A good swordsman could break your bones with a wooden sword. He could also cut you in half with a steel one. I'd reduce the damage a bit because of that and since training weapons aren't as heavy as clubs. Going down a size category or two in damage as with using stone sling bullets instead of metal could work. And your high strength melee will still be able to do some serious damage if he wants. What you really need are some kind of mechanics for holding back.

unosarta
2010-12-26, 11:28 PM
A good swordsman could break your bones with a wooden sword. He could also cut you in half with a steel one. I'd reduce the damage a bit because of that and since training weapons aren't as heavy as clubs. Going down a size category or two in damage as with using stone sling bullets instead of metal could work. And your high strength melee will still be able to do some serious damage if he wants. What you really need are some kind of mechanics for holding back.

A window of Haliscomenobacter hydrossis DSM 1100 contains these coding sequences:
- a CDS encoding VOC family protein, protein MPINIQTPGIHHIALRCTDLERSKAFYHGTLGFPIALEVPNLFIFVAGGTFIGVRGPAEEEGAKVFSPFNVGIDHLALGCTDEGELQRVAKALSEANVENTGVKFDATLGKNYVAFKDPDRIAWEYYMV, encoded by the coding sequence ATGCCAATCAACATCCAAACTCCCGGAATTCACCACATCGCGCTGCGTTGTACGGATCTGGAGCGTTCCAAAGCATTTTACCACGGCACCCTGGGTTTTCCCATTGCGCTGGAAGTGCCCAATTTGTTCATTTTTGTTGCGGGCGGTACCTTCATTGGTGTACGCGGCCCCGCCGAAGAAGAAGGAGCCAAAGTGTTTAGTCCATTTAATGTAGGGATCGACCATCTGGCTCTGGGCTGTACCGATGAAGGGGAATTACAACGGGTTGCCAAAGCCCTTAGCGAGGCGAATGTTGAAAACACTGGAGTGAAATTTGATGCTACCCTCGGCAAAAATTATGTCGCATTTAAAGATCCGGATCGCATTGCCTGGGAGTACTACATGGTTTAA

Mechanics for holding back, you say? (http://www.d20srd.org/srd/combat/injuryanddeath.htm)

Bottom of the page, "Nonlethal Damage with a Weapon that Deals Lethal Damage".


Honestly, having seen and participated in a little broadsword fighting, using either full wooden blades and metal hilts, and shinai blades and metal hilts (with historically accurate weight >_>), I can say that you could probably deal the same amount of damage with a wooden broadsword as with a metal one. Maybe slightly less. In the hands of a trained warrior? That blow to the head will kill you just as surely with a metal blade as with a wooden one. Although, thinking about it, if one were not versed with the tactics of using a wooden blade (rather than going for thin joints which can be cut through easier, going for large areas with internal organs or weak spots would be more optimal), they would probably be less able to effectively use the weapon.

Loki Eremes
2010-12-27, 04:58 AM